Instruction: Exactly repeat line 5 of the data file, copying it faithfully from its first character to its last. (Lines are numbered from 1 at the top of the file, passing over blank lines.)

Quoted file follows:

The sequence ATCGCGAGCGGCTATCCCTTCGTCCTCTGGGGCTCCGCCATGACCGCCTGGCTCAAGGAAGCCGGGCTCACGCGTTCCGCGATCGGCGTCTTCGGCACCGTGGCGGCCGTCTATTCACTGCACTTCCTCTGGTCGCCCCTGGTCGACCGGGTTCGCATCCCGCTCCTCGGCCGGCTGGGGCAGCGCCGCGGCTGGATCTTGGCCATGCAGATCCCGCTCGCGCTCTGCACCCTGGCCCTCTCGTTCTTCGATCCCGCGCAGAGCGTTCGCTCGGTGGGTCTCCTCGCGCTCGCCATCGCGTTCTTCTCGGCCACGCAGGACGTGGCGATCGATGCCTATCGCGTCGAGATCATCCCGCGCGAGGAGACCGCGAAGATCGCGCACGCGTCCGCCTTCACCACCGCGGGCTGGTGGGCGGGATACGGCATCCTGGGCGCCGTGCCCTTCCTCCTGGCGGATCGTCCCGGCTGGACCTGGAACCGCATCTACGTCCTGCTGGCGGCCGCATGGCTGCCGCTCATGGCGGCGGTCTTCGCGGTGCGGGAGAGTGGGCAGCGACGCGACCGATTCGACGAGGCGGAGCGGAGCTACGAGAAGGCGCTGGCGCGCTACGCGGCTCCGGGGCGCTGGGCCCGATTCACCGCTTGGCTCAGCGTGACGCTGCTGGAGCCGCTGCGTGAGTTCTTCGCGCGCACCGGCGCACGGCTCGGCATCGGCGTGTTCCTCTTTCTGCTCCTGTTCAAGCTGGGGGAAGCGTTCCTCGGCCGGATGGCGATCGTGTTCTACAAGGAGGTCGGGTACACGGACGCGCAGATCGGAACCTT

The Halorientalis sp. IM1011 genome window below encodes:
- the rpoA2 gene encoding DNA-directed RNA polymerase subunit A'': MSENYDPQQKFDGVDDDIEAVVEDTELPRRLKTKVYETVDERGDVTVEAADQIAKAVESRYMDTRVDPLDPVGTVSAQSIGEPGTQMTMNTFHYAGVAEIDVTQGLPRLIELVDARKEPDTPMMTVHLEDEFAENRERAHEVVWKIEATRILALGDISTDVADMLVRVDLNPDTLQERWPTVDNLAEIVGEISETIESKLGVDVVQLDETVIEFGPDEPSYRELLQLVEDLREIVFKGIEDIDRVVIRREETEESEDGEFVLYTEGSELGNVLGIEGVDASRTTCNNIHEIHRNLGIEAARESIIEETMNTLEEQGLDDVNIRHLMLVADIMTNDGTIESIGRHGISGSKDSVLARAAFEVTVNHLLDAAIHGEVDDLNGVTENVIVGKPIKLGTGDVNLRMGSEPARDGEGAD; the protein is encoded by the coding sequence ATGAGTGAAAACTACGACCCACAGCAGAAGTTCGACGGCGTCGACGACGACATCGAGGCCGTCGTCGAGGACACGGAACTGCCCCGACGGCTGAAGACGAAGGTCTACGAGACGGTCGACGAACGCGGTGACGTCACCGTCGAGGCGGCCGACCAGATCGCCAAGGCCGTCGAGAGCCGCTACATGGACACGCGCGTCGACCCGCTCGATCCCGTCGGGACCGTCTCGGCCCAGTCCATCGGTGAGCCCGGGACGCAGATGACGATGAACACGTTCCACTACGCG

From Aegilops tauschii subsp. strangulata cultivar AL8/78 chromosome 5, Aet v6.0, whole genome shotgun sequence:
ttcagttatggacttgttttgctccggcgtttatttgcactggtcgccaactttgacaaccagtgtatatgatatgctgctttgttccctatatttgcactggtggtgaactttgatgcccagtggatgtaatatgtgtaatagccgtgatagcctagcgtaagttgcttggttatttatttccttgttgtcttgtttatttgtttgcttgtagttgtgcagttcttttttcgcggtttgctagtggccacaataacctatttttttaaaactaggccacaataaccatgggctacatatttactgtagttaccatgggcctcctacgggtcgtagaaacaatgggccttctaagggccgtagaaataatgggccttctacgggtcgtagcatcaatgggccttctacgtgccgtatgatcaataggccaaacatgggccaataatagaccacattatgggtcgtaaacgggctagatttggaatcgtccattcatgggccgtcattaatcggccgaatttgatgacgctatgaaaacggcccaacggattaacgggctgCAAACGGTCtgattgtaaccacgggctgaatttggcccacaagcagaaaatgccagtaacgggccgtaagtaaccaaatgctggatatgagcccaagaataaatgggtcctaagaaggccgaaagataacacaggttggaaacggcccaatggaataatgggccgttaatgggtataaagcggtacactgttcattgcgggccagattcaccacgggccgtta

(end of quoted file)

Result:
ttcagttatggacttgttttgctccggcgtttatttgcactggtcgccaactttgacaaccagtgtatatgatatgctgctttgttccctatatttgcactggtggtgaactttgatgcccagtggatgtaatatgtgtaatagccgtgatagcctagcgtaagttgcttggttatttatttccttgttgtcttgtttatttgtttgcttgtagttgtgcagttcttttttcgcggtttgctagtggccacaataacctatttttttaaaactaggccacaataaccatgggctacatatttactgtagttaccatgggcctcctacgggtcgtagaaacaatgggccttctaagggccgtagaaataatgggccttctacgggtcgtagcatcaatgggccttctacgtgccgtatgatcaataggccaaacatgggccaataatagaccacattatgggtcgtaaacgggctagatttggaatcgtccattcatgggccgtcattaatcggccgaatttgatgacgctatgaaaacggcccaacggattaacgggctgCAAACGGTCtgattgtaaccacgggctgaatttggcccacaagcagaaaatgccagtaacgggccgtaagtaaccaaatgctggatatgagcccaagaataaatgggtcctaagaaggccgaaagataacacaggttggaaacggcccaatggaataatgggccgttaatgggtataaagcggtacactgttcattgcgggccagattcaccacgggccgtta